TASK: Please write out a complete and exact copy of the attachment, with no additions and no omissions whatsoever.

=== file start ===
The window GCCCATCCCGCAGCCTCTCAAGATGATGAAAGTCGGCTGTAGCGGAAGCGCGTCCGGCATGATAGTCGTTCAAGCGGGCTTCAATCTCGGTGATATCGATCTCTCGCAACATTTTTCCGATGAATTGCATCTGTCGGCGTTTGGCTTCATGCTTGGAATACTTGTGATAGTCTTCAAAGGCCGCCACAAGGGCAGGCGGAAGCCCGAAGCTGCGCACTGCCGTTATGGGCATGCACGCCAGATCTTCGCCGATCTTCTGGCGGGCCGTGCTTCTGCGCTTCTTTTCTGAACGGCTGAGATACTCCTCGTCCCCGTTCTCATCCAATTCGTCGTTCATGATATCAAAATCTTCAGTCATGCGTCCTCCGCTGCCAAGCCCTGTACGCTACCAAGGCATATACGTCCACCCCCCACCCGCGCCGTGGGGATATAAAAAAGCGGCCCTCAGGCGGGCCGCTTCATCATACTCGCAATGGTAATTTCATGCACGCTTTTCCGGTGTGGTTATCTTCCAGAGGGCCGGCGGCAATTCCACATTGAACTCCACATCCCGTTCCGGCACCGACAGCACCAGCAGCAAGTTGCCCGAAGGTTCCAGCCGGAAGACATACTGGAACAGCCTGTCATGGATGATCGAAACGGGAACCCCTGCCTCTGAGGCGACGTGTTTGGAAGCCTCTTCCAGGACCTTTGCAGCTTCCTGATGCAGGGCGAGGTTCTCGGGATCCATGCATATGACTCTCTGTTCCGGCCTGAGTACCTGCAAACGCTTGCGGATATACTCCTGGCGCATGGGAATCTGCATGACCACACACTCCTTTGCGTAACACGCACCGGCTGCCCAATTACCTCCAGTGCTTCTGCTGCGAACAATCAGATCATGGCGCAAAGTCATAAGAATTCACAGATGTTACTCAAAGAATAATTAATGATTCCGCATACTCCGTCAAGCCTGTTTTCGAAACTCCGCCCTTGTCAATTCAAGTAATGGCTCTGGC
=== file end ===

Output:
The window GCCCATCCCGCAGCCTCTCAAGATGATGAAAGTCGGCTGTAGCGGAAGCGCGTCCGGCATGATAGTCGTTCAAGCGGGCTTCAATCTCGGTGATATCGATCTCTCGCAACATTTTTCCGATGAATTGCATCTGTCGGCGTTTGGCTTCATGCTTGGAATACTTGTGATAGTCTTCAAAGGCCGCCACAAGGGCAGGCGGAAGCCCGAAGCTGCGCACTGCCGTTATGGGCATGCACGCCAGATCTTCGCCGATCTTCTGGCGGGCCGTGCTTCTGCGCTTCTTTTCTGAACGGCTGAGATACTCCTCGTCCCCGTTCTCATCCAATTCGTCGTTCATGATATCAAAATCTTCAGTCATGCGTCCTCCGCTGCCAAGCCCTGTACGCTACCAAGGCATATACGTCCACCCCCCACCCGCGCCGTGGGGATATAAAAAAGCGGCCCTCAGGCGGGCCGCTTCATCATACTCGCAATGGTAATTTCATGCACGCTTTTCCGGTGTGGTTATCTTCCAGAGGGCCGGCGGCAATTCCACATTGAACTCCACATCCCGTTCCGGCACCGACAGCACCAGCAGCAAGTTGCCCGAAGGTTCCAGCCGGAAGACATACTGGAACAGCCTGTCATGGATGATCGAAACGGGAACCCCTGCCTCTGAGGCGACGTGTTTGGAAGCCTCTTCCAGGACCTTTGCAGCTTCCTGATGCAGGGCGAGGTTCTCGGGATCCATGCATATGACTCTCTGTTCCGGCCTGAGTACCTGCAAACGCTTGCGGATATACTCCTGGCGCATGGGAATCTGCATGACCACACACTCCTTTGCGTAACACGCACCGGCTGCCCAATTACCTCCAGTGCTTCTGCTGCGAACAATCAGATCATGGCGCAAAGTCATAAGAATTCACAGATGTTACTCAAAGAATAATTAATGATTCCGCATACTCCGTCAAGCCTGTTTTCGAAACTCCGCCCTTGTCAATTCAAGTAATGGCTCTGGC